Hidden costs undermine schooling in ASAL areas
By Wachira Kigotho
| November 20th 2021
As the debate on how to improve the quality of learning intensifies in Sub-Saharan Africa, questions are emerging as to whether many children are being left behind due to poverty occasioned by climate change, ethnic conflicts, insecurity, negative gendered cultural norms and little government support.
Dr Jules Siedenburg, a research fellow at the University of East Anglia in Britain, thinks this might be the case in pastoral communities in Kenya’s arid and semi-arid areas.
In a recent study, ‘Perils Facing Kenyan Pastoralists, Livelihood Innovations and Wider Impacts: Learning from Project Experience’, Siedenberg, an agricultural and environmental economist, argues “schooling in its current form is problematic in those areas, as paying school fees is often a major challenge, while the benefits of schooling to pupils are not always clear.”
Although free primary education has been in place since 2003 and free day secondary's since 2008, various hidden costs such textbooks, uniforms, school meals, school committee levies and development levies continue to persist.
Mohamed Diyat Abdi, an educational researcher at Kenyatta University, says the opportunity cost of sending children to school is a significant hidden cost that bars many children from schooling in pastoral communities.
“For instance, in the North-Eastern region, boys are sent to look after the animals in order to save money for the family that would have been paid to an employed herder, as many people feel schooling to be a loss of the household income,” Abdi says in his study on influence of hidden costs of education on access and retention of learners in primary schools in Garissa.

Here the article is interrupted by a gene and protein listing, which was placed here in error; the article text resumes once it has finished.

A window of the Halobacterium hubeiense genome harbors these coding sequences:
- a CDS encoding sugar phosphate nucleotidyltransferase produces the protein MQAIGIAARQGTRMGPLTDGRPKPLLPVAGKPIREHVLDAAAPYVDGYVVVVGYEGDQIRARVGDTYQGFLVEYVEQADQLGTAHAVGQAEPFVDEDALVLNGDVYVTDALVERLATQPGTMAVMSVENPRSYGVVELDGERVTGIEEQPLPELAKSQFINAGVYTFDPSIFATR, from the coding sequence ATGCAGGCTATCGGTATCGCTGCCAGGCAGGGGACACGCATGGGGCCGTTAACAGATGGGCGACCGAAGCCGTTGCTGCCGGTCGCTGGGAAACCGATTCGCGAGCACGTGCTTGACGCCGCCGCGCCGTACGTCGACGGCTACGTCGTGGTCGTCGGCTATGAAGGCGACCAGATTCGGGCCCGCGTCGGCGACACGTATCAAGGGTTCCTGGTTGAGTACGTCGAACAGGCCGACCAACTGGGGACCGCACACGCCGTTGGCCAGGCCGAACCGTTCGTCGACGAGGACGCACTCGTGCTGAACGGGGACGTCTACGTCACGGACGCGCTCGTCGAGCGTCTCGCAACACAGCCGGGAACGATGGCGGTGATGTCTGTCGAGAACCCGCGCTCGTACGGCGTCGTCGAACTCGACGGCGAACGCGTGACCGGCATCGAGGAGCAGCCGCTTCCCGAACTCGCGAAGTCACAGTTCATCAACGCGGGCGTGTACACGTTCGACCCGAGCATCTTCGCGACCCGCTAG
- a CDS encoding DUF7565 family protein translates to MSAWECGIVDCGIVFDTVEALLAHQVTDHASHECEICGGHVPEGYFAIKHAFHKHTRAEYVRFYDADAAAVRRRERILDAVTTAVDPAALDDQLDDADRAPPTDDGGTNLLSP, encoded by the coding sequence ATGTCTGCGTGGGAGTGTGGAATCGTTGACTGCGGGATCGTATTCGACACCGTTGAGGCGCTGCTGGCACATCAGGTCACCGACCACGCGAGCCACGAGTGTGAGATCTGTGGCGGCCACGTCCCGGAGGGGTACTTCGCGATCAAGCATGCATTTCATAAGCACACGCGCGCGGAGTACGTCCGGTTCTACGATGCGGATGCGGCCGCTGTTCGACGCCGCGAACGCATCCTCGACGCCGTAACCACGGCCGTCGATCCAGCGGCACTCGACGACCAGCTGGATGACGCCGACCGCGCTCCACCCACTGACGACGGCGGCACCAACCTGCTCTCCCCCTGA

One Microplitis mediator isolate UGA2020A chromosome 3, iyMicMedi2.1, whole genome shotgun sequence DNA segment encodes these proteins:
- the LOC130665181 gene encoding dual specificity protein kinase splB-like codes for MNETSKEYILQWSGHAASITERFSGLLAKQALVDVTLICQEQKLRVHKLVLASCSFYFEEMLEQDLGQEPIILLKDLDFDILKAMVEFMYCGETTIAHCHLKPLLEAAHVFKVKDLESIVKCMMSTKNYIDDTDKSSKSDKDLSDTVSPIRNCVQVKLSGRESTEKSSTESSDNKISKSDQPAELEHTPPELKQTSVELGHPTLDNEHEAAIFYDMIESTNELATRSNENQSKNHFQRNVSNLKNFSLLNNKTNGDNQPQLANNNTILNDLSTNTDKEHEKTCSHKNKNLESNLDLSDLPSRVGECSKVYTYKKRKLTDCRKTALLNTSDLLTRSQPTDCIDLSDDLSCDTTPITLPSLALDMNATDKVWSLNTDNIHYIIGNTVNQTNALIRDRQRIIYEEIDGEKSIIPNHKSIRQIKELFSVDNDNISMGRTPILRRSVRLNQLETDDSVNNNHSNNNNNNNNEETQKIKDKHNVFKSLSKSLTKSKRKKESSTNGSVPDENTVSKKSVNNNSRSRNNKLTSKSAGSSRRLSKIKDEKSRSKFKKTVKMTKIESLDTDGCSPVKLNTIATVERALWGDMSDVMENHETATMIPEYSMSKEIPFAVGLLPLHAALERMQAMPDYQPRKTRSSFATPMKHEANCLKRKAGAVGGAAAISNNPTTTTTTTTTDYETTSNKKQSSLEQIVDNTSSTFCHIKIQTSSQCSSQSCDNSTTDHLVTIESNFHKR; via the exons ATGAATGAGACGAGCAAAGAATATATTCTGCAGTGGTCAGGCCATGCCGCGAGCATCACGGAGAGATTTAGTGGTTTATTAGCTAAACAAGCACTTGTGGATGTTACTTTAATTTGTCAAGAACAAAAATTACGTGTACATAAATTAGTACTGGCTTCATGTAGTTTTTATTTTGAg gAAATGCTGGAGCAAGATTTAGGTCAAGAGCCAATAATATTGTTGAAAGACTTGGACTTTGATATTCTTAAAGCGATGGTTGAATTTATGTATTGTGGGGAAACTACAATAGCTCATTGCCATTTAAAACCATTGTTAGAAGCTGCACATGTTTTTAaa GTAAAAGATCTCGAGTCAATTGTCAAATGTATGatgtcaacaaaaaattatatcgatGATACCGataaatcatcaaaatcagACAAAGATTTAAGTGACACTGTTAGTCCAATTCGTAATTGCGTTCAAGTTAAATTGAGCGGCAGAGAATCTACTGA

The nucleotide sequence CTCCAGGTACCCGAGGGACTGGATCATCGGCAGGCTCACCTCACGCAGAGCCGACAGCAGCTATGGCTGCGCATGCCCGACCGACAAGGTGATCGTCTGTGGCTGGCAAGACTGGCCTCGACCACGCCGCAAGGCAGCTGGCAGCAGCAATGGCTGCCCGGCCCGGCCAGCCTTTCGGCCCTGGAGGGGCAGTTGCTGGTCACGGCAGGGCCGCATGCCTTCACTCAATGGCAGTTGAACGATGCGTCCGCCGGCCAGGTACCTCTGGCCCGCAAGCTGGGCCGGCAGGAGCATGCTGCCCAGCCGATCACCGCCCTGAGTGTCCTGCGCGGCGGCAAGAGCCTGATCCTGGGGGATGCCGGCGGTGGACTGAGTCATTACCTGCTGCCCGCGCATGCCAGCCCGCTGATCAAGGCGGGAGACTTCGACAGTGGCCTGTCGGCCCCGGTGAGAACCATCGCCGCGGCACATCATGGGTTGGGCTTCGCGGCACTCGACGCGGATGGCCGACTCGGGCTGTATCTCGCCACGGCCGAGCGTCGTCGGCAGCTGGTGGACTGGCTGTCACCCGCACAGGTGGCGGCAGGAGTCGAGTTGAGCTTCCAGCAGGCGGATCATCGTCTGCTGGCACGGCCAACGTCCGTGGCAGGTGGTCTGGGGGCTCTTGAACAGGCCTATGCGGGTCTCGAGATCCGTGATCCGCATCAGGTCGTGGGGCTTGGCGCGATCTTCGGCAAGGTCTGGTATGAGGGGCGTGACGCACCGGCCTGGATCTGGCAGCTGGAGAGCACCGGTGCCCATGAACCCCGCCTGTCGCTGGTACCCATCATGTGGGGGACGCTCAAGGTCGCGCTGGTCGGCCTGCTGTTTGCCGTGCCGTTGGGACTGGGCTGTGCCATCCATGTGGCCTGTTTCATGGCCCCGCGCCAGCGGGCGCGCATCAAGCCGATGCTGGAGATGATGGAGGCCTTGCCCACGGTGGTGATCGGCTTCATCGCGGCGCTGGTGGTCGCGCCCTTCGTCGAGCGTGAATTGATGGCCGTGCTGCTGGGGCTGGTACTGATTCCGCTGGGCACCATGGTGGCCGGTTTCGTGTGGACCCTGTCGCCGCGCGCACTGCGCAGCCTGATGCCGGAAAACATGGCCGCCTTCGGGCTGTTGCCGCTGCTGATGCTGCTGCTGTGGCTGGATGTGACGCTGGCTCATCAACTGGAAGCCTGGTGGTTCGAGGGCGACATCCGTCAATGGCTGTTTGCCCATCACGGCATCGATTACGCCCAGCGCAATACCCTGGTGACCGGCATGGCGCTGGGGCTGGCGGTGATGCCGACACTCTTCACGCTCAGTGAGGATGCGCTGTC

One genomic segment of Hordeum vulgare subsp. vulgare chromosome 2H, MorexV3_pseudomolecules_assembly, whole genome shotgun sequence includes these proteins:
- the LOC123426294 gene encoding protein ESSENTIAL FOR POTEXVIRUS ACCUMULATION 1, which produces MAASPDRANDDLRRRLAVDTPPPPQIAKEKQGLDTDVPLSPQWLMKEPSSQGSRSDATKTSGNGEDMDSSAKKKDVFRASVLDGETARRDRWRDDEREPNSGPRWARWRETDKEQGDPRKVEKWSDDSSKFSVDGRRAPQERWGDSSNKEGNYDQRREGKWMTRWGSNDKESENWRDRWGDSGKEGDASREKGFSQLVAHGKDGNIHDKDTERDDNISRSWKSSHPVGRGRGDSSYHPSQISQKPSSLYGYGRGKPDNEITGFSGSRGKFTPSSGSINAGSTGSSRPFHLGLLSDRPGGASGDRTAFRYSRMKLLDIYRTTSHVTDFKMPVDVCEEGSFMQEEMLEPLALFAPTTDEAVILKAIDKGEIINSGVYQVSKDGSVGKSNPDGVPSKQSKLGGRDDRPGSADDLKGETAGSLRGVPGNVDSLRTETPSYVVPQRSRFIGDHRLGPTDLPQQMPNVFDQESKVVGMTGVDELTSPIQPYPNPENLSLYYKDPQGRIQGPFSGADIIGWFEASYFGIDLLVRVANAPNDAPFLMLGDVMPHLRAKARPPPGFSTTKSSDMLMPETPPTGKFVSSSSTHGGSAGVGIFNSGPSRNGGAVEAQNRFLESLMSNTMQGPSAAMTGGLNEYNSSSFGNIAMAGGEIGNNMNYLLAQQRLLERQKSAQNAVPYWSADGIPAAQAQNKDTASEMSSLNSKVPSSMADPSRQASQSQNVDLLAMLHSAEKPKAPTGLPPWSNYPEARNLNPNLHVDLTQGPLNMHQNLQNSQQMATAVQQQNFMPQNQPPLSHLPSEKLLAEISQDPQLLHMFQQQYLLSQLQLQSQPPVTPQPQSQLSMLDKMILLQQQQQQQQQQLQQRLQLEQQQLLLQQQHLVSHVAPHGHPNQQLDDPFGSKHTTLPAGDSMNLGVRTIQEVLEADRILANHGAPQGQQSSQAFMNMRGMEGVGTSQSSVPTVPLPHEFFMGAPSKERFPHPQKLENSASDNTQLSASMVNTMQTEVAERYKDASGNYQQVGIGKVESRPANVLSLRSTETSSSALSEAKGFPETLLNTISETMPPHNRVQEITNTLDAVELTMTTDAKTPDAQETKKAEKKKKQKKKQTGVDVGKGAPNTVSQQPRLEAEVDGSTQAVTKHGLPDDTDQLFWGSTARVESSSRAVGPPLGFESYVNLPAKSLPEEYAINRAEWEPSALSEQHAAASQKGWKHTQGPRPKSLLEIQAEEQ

But whereas paying school fees is a challenge to many pastoral households, the benefits of schooling are not always clear in comparison to urban areas and counties that are not affected by ethnic conflict, insecurity or severely impacted by climate change in terms of irregular rainfall patterns, loss of pasture and general scarcity of water.
In this aspect, although schooling is universally accepted as a priority, in most pastoral households, it is usually regarded as a gateway to formal employment but this belief is swiftly discounted because few school leavers from pastoral communities secure such jobs.
“Sometimes, we have to remove our children from school when our livestock die due to drought, even if they may be doing well, but if we have no money then we cannot pay the school fees,” one herdsman told Siedenberg in Marsabit.
Another villager admitted that illiteracy levels were high among pastoral communities, as some people did not go to school, or dropped out early.
“Unfortunately, even the few who are educated up to Form 4 in our village have a hard time getting a job, as only the few who get a degree can get a job,” he said, sadly.
Despite progress in the growth of enrolment as a result of the implementation of free primary education, about 90 per cent of Kenya’s about 2 million children who have never been to school are currently living in arid and semi-arid lands.
Siedenberg expressed worries that unless poverty is reduced and the livelihoods of people improved, in the long run, these areas might manifest characteristics of instability and become home to violent extremist groups. This could be avoided through increase of pasture supplies, conflict resolutions, rehabilitation of water resources, commercialisation of livestock production and schooling that is compliant with pastoralism and protection of fragile ecosystems.
“Currently, our schools use a national curriculum that talks about farming but not pastoralism, so children do not get a sense of what best practice pastoralism looks like,” an assistant chief in Turkana lamented.
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